The Matilda effect is the process of erasing female scientists from history. It was first described by Matilda Joslyn Gage and then formally coined in the paper “The Matthew Matilda Effect in Science” by Margaret Rossiter in 1993.

Who was Matilda Joslyn Gage?

Matilda Joslyn Gage was born in 1826, she has been a suffragette, an abolitionist activist, a writer and founded a feminist newspaper. In 1870 Matilda Joslyn Gage published an essay “Woman as an Inventor” in which she disputed the thought that women had no inventive genius. She explained that although women’s science education had been neglected for centuries, many inventions were made by women. She listed as examples the aquarium (Jeanne Villepreux-Power), the cotton gin (the idea was of Catharina Littlefield Greene, but credited to Eli Whitney) and the underwater telescope (Sarah Mather).

The role of Margaret Rossiter 

Margaret Rossiter was a science historian, who published in 1993 a paper in which she documented many cases in which women scientists have been ignored and denied credit. The prejudice against the recognition of women’s contributions to scientific research indicates not only the tendency to underestimate the scientific results achieved by women, but also the attribution of the results of their discoveries to a male colleague. 

The consequence has been that women of science who were not recognized in their day have remained unrecognized and wiped out of history.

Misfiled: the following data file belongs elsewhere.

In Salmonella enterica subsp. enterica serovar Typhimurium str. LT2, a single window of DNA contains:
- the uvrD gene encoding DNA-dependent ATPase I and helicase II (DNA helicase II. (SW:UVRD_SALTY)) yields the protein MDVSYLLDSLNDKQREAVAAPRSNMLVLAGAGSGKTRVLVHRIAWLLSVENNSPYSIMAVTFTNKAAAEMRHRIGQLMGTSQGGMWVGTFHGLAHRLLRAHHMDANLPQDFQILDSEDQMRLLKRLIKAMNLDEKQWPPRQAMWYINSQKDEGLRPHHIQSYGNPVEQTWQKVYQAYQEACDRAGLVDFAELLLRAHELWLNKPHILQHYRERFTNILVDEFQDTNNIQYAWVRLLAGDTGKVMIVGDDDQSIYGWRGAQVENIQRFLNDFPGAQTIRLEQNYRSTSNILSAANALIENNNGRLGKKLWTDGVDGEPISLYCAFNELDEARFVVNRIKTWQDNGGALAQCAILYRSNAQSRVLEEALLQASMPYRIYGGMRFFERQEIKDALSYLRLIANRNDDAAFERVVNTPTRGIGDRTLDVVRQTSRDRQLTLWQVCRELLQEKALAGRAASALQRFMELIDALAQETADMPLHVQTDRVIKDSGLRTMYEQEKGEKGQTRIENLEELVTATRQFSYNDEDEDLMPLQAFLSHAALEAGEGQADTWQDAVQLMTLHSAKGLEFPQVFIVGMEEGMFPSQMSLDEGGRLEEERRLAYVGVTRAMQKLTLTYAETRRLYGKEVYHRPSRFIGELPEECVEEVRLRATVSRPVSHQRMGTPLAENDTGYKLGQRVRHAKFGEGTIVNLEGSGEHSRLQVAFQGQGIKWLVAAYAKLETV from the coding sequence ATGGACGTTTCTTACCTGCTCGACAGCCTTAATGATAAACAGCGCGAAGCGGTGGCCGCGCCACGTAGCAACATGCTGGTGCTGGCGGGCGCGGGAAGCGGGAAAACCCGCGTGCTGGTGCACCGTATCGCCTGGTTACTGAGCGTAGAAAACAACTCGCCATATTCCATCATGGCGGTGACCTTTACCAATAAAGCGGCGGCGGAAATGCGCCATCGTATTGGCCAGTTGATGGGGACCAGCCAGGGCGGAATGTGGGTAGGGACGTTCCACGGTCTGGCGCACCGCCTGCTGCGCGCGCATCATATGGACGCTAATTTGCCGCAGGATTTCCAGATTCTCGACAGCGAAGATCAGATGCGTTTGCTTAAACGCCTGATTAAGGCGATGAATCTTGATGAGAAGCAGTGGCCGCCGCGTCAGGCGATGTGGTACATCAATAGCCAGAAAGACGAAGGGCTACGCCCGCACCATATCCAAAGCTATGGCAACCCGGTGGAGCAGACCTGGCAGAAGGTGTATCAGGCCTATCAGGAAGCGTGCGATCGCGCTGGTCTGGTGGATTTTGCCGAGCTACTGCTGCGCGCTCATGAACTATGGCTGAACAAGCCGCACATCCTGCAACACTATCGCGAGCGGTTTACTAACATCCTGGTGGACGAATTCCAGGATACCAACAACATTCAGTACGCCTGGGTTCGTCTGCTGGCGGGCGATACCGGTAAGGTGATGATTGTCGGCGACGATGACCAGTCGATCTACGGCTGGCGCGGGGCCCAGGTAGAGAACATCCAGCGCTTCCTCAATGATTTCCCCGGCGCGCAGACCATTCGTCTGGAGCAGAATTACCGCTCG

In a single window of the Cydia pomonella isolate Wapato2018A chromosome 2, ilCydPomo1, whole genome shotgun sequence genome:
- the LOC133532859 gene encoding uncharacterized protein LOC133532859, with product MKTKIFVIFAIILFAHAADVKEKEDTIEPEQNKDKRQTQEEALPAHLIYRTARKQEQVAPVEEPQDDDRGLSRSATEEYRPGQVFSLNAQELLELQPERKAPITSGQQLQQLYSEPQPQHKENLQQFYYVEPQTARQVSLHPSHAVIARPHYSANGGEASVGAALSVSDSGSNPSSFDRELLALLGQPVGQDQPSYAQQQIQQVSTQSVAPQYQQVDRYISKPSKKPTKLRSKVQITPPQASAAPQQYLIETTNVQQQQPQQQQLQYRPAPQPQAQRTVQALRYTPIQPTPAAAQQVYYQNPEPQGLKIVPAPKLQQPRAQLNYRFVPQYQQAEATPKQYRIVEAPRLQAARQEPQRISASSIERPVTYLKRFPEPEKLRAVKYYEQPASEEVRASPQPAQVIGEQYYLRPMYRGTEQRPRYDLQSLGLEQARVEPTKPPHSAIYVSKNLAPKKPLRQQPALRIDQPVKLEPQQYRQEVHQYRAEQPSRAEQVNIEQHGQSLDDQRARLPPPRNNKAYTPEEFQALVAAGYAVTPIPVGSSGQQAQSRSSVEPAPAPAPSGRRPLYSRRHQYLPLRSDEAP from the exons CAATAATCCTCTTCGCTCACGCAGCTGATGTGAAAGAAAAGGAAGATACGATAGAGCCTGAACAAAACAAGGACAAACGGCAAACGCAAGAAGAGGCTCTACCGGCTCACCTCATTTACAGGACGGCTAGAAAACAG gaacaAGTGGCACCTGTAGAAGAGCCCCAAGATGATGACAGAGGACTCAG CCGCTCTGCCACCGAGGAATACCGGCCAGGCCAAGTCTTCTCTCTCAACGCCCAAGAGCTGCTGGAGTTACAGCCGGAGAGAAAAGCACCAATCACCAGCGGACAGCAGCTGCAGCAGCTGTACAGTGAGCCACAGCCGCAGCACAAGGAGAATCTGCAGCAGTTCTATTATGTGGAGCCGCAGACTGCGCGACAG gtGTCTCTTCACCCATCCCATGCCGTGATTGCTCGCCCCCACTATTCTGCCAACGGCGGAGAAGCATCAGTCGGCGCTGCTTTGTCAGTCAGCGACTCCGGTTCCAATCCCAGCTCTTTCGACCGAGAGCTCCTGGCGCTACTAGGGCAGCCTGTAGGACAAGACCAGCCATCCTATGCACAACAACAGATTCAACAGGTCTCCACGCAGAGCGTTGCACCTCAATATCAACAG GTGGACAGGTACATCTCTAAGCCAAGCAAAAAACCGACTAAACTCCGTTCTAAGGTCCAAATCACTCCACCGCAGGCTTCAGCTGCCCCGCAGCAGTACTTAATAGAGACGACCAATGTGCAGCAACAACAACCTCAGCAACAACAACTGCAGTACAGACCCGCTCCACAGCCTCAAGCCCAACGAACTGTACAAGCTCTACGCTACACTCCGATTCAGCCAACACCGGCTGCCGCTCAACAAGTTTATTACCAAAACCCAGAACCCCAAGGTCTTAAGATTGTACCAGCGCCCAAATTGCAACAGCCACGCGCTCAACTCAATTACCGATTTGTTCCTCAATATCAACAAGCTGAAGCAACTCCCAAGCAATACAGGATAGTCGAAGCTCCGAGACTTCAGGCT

Moreover, Rossiter, pointed out that women undergo a hierarchical segregation, leading to an underrepresentation of women in roles of power and responsibility. 

The Matilda effect in academia

Knobloch-Westerwick and Glynn analyzed citations from 1020 articles published between 1991 and 2005 showing that papers written by men received on average twice the citations as articles written by women. 

Lincoln and collaborators analyzed awards and prizes recipients between 1990 and 2009. They outlined the gender bias in evaluations of research and achievements. They demonstrated how external social factors affect women’s science careers. 

Ben Arres, a female-to-male transgender person wrote an enlightening article in 2006. In the article he talked about various discrimination events he underwent in his academic career before and after the transition. He concluded that yes, gender matters, but not because women are less capable, but because of society’s assumption.


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